June 14, 2008
seems clear to me
Originally PUBLISHED August 15, 2005
A lot of people simply DO NOT read history. A lot of them are spoon-fed leftist or "politically correct" cant and that's all they know. They are either too lazy or too fucking dumb to go read about what actually happened in the past.
History fascinates me, because people haven't changed in 10,000 years. TIMES and TECHNOLOGY have changed, but people haven't. The same things motivate people today that motivated a cave-man: Money, sex and power.
I honestly ask you to find ANY significant piece of history that can't be traced to those three things. The Civil War was no different.
Yeah, it's politically correct today to say the war was fought to end slavery, but that's not true. Very few Southerners owned slaves. Most of 'em lived a hard-scrabble life trying to make a living off a dirt farm. They damn sure didn't go to war to protect some plantation owner's right to own his "nigras."
The abolitionists and the "fire-eaters" were out there, but they were a mouthy minority. A lot like some leftist assholes today, who blame every problem blacks have on racism, no matter what the actual evidence shows. The "black community" has a lot of problems. But a legacy of slavery is NOT the root cause of that.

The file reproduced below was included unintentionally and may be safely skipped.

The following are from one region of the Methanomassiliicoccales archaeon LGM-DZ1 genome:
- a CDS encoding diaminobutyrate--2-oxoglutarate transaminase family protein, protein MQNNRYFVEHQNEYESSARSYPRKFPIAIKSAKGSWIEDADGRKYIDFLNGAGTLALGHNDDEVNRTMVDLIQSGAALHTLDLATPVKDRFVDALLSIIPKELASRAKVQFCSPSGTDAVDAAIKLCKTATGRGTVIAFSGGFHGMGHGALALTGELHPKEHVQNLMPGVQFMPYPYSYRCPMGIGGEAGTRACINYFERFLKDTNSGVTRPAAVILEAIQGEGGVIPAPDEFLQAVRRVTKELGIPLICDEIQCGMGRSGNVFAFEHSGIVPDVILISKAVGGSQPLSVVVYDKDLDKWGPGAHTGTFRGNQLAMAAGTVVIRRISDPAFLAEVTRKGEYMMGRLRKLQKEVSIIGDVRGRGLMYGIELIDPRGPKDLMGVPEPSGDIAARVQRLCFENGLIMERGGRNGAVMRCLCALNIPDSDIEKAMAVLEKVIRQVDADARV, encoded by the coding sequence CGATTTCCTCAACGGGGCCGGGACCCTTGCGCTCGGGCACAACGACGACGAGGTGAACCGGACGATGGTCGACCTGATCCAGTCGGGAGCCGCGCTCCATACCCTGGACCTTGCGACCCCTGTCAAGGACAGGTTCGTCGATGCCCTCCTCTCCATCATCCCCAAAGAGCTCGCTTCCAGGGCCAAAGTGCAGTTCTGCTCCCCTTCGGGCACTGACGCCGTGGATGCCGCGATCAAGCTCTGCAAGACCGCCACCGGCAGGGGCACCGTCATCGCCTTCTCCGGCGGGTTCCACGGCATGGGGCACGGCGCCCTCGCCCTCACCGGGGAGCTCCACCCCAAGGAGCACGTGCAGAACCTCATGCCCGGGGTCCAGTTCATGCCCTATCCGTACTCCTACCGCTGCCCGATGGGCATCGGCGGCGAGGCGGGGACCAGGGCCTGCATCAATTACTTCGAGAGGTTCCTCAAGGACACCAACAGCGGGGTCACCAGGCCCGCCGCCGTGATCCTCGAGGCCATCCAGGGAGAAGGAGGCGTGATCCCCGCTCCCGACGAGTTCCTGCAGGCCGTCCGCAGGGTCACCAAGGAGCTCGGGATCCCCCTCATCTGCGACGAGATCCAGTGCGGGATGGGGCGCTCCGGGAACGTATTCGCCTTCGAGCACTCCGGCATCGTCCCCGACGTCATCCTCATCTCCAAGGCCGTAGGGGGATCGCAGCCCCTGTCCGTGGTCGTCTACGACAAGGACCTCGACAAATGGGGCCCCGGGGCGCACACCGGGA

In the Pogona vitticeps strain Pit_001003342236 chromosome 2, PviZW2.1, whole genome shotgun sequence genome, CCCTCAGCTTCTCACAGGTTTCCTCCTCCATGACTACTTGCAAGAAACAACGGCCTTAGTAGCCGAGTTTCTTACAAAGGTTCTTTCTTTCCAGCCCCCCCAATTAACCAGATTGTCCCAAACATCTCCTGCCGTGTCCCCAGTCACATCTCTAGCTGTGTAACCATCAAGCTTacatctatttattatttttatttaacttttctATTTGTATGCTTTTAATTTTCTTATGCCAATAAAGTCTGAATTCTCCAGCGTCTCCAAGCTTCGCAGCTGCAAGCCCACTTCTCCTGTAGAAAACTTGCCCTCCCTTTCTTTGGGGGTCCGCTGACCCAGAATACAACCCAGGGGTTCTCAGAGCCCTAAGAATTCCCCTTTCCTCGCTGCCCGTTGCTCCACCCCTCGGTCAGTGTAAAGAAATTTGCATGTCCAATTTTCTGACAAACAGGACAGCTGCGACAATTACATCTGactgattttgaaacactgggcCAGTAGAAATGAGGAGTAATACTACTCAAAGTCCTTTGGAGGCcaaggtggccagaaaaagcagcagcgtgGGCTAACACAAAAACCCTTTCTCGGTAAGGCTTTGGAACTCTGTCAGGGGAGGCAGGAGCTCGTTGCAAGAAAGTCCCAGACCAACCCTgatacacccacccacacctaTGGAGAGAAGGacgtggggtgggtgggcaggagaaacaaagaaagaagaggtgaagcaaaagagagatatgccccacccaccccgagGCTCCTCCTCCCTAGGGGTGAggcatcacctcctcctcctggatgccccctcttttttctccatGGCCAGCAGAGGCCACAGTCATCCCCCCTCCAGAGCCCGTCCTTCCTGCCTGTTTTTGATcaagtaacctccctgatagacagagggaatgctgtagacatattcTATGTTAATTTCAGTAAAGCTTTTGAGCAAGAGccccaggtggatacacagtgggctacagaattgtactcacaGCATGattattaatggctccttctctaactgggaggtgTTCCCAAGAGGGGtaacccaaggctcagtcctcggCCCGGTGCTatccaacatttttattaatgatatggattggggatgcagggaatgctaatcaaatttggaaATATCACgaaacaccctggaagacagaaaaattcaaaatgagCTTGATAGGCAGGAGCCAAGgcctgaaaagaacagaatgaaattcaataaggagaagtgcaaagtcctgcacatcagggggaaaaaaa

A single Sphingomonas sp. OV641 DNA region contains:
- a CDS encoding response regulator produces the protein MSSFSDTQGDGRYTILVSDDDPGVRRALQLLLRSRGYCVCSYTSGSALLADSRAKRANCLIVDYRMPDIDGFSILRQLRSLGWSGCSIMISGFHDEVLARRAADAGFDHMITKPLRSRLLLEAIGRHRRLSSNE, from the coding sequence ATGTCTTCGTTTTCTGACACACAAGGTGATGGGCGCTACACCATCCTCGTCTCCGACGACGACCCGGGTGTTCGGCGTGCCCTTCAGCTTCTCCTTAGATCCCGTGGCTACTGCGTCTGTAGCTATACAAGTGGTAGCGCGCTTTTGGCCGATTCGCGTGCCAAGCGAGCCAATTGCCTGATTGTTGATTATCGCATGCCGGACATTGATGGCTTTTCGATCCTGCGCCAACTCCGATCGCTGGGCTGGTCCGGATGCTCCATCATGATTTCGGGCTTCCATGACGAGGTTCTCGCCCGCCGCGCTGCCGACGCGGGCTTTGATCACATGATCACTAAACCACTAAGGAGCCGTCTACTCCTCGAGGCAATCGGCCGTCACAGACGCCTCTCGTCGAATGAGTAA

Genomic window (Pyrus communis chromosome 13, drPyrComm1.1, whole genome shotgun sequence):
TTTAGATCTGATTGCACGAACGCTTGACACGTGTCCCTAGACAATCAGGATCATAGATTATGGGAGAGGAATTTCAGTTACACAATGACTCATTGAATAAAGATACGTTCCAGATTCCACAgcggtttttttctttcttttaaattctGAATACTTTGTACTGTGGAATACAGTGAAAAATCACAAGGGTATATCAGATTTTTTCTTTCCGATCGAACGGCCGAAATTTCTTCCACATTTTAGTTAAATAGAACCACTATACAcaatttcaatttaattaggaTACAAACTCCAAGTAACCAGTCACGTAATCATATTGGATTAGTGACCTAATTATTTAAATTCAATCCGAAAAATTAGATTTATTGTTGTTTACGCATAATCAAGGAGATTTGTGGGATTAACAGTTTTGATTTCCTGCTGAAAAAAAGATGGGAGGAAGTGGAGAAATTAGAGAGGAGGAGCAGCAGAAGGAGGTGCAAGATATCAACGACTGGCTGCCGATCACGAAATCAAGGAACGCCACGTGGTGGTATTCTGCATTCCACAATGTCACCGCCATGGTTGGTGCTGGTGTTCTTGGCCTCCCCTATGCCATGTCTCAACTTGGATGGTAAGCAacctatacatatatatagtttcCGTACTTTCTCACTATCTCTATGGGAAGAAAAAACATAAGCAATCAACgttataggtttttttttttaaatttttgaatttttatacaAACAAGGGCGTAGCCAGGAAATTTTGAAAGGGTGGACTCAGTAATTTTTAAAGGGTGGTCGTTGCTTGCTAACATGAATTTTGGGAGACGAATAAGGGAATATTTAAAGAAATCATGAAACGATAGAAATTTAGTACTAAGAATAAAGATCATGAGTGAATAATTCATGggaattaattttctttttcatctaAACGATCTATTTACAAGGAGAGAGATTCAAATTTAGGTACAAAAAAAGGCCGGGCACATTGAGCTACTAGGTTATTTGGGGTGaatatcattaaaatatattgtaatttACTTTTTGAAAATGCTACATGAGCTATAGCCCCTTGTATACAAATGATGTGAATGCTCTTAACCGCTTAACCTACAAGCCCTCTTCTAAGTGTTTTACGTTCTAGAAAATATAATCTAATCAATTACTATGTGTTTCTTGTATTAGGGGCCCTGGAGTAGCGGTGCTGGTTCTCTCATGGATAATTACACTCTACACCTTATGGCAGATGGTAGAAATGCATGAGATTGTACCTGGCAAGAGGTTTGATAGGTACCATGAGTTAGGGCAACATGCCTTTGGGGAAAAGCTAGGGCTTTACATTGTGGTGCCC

You don't end up with a 70% illegitimate birth rate and 50% of the prison population because your great-grandfather was a slave. Somebody made some personal choices along the way. The choices were the wrong ones, but we don't dare say that today for fear of being branded a racist.
I'd like to ask my darling troll, BETH, who seems to have a Master's Degree in everything, to explain the impact of the cotton tariff on the South right before the Civil War. That may not have involved sex, but it surely was about money and power.
Cotton in the South wasn't called "King Cotton" for nothing. It was the life-blood of the Southern economy. Northern politicians decided that they could dictate what a bale of cotton should cost and the federal government could take a slice of that money right off the top.
Southerners didn't like that idea.
There's a great, two-volume book that you can buy at historical museums (it's on display at Fort Pulaski) called The Blue and the Gray. I recommend that ANYBODY with an interest in history read both books.
It's a compilation of diary entries, old letters written to loved ones, and journals written by people who FOUGHT in that war. You want to know the strangest thing? Almost NOBODY mentions slavery in their writing.
States rights and the Union are mentioned frequently. Love of country and state is very evident (you have to understand--- we were only 60-odd years from the American Revolution at the time). The South fought for their "rights." The yankees fought to subject Southerners to a federal government.
I'm being simplistic here, but you have to understand one thing. A LOT of those soldiers in the war had fathers who fought the British for independence. They simply disagreed about rights.
Slavery was a minor side-issue. And anyone who says differently is a fucking liar
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